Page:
For many years, this elusive slice of the Beartooths has been at the top of many alpinists’ checklists. In fact, this was Daniel Burson’s 5th attempt. It wasn’t so much the difficulty of the climbing as much as the conditions not aligning for a safe ascent and not having enough ice. The primary stopper on the route is a massive chockstone, which is what halted many of the other parties trying to connect the dots.
At the bottom of this massive chimney system in the East Rosebud drainage lies the well-known Spaghetti Falls. The chimney system rises over 3,000 feet from the valley floor with very little relief. For years, many of the climbers who frequented Spaghetti Falls wondered what lay above the route.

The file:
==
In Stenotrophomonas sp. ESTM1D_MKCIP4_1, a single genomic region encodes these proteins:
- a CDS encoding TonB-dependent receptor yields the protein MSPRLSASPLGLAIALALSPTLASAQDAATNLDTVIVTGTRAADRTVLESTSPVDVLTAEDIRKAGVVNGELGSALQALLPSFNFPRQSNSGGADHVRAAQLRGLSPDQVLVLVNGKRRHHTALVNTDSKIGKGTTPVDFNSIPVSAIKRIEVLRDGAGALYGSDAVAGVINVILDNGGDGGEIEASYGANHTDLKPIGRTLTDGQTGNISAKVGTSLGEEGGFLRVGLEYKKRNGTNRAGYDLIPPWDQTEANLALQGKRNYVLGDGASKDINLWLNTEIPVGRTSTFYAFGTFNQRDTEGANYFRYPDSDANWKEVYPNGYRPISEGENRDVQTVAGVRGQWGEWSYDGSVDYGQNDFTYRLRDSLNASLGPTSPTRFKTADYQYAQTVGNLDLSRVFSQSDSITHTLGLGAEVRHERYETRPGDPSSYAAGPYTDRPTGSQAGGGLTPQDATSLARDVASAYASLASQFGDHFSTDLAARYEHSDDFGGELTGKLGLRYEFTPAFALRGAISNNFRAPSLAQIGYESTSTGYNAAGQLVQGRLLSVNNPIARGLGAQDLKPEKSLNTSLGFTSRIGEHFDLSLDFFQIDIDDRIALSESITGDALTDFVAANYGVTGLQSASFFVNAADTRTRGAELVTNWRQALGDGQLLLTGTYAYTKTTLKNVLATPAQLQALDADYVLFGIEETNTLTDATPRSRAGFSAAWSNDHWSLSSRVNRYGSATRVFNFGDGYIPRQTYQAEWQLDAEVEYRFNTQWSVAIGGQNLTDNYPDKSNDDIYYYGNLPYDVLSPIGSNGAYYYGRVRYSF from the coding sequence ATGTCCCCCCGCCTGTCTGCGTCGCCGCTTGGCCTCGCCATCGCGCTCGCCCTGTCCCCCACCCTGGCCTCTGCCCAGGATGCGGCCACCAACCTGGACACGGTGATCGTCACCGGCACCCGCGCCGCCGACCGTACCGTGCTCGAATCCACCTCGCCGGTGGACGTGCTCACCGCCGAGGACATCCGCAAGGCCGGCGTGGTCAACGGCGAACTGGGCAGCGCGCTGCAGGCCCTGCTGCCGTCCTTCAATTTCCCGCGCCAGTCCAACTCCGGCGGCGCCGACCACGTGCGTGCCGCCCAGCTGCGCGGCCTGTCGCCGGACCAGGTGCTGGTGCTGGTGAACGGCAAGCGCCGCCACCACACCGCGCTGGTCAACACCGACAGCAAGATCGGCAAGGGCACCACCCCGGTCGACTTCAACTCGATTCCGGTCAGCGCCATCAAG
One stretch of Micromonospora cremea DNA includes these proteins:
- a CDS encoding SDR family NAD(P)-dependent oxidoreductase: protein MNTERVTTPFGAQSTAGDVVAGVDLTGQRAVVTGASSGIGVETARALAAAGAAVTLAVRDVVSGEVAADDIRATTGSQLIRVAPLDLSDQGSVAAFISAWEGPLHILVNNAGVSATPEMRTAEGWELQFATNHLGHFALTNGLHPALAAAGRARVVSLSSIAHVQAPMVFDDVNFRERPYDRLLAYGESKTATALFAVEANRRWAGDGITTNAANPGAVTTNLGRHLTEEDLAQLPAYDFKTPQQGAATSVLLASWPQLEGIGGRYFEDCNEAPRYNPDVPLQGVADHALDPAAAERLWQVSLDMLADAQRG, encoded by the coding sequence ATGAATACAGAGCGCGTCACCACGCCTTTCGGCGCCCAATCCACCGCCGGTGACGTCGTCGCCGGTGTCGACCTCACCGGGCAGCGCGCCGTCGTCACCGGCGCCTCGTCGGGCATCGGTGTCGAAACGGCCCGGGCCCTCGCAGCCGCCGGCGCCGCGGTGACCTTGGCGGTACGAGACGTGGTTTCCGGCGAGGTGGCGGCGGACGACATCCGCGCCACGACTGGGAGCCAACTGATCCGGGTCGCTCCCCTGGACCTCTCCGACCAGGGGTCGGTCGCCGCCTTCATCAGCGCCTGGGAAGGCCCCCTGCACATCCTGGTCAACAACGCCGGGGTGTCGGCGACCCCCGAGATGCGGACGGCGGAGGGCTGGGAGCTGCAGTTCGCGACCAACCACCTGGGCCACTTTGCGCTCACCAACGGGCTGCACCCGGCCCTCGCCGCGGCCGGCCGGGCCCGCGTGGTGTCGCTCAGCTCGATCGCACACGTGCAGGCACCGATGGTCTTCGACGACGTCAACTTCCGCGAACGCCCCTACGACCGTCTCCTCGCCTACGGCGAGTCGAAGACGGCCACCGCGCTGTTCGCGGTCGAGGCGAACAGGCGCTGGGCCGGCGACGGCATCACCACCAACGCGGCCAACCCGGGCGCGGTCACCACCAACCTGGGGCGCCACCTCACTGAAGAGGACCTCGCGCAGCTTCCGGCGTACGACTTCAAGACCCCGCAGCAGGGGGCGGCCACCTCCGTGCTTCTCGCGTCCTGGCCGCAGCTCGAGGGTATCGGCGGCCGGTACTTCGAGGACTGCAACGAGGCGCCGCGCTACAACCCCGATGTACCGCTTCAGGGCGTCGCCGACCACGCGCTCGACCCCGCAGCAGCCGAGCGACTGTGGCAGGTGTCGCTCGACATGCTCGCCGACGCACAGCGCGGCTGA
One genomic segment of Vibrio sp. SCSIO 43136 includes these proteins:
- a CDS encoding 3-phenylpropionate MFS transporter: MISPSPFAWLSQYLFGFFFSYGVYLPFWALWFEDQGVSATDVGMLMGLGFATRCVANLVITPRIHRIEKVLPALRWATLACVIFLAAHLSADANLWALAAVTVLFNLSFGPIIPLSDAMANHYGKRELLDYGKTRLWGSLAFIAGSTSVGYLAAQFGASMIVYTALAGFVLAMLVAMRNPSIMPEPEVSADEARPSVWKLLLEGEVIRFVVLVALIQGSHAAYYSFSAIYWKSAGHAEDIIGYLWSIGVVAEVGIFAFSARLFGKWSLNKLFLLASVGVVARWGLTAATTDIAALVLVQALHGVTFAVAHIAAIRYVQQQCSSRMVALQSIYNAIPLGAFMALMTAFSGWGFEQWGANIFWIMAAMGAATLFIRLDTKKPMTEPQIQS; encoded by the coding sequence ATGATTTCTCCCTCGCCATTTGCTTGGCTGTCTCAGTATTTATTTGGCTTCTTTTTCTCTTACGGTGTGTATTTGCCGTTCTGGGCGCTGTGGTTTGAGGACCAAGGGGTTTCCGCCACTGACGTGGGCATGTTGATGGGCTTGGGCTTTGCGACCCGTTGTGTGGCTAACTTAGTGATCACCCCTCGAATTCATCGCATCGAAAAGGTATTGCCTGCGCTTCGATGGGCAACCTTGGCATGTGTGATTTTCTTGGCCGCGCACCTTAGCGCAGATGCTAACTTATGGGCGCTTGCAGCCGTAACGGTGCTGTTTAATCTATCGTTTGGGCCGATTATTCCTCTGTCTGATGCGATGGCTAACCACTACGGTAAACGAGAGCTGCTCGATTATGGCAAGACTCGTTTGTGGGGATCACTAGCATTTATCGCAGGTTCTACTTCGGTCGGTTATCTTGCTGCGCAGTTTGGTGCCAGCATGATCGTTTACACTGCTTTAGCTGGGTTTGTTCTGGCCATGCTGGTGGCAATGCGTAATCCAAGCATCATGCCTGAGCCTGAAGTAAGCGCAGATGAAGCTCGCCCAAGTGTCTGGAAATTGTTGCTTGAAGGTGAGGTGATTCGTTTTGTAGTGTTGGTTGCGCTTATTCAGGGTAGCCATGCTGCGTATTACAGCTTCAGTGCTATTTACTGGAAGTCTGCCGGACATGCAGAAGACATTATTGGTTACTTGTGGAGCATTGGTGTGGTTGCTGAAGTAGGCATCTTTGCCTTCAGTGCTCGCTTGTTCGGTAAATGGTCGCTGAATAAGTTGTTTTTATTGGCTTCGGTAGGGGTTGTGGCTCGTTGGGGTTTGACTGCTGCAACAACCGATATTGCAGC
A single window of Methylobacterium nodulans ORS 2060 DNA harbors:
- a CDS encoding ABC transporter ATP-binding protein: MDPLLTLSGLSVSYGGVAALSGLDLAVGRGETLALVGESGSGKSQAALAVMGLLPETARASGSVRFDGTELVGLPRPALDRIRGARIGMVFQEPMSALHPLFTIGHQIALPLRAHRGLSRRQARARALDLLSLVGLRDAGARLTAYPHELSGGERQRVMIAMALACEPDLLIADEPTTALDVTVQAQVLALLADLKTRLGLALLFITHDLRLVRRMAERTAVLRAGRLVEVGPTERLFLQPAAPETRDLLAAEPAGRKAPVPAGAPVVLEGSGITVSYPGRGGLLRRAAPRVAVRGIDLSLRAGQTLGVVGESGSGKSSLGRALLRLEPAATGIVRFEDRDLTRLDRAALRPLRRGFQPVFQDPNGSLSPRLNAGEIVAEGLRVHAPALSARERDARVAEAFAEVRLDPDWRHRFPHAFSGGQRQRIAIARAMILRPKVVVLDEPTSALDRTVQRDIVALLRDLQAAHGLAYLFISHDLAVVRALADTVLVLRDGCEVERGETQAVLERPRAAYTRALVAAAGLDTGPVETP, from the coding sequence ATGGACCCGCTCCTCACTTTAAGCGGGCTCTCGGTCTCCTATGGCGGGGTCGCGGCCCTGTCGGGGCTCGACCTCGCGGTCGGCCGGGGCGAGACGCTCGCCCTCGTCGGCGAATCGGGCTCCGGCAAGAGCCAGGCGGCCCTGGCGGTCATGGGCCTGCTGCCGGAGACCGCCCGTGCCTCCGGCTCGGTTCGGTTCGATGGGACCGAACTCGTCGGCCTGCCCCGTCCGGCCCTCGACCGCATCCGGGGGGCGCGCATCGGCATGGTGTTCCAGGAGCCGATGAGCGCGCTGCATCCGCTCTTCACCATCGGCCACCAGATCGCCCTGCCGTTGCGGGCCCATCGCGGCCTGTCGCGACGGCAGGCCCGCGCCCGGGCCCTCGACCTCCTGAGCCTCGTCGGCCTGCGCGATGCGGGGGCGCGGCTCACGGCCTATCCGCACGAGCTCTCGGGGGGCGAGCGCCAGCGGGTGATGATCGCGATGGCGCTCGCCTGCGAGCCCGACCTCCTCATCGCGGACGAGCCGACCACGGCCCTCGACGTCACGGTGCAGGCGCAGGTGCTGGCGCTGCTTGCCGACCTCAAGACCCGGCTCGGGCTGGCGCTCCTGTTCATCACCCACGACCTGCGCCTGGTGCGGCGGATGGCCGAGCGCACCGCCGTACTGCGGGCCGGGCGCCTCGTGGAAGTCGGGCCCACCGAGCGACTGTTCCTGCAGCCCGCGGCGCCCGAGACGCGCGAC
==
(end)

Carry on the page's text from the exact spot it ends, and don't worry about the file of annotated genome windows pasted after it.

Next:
I had just gotten back from Norway, still super psyched to get out and climb, when I received a call from Daniel Burson who was thinking the cow was fat and it was time to slaughter. We quickly rallied a third because, well, I don’t like to carry too much weight in my pack. Shawn Gregory joined us, fresh off the bar stool from an epic night, but he was ready to get after it.
We made quick time into the uncharted ground above and things were looking very good for us at the chockstone pitch, the one that had turned previous parties around.
We were super stoked to break new ground, through the chockstone, and to see what lay above.
Above the chockstone pitch was more steep snow, leading us into the steeper terrain above.
At the end of the day, we were pretty damn stoked to have added a 2,200 ft. extension to Spaghetti Falls. We called it “Meatballs” (WI5 M7ish).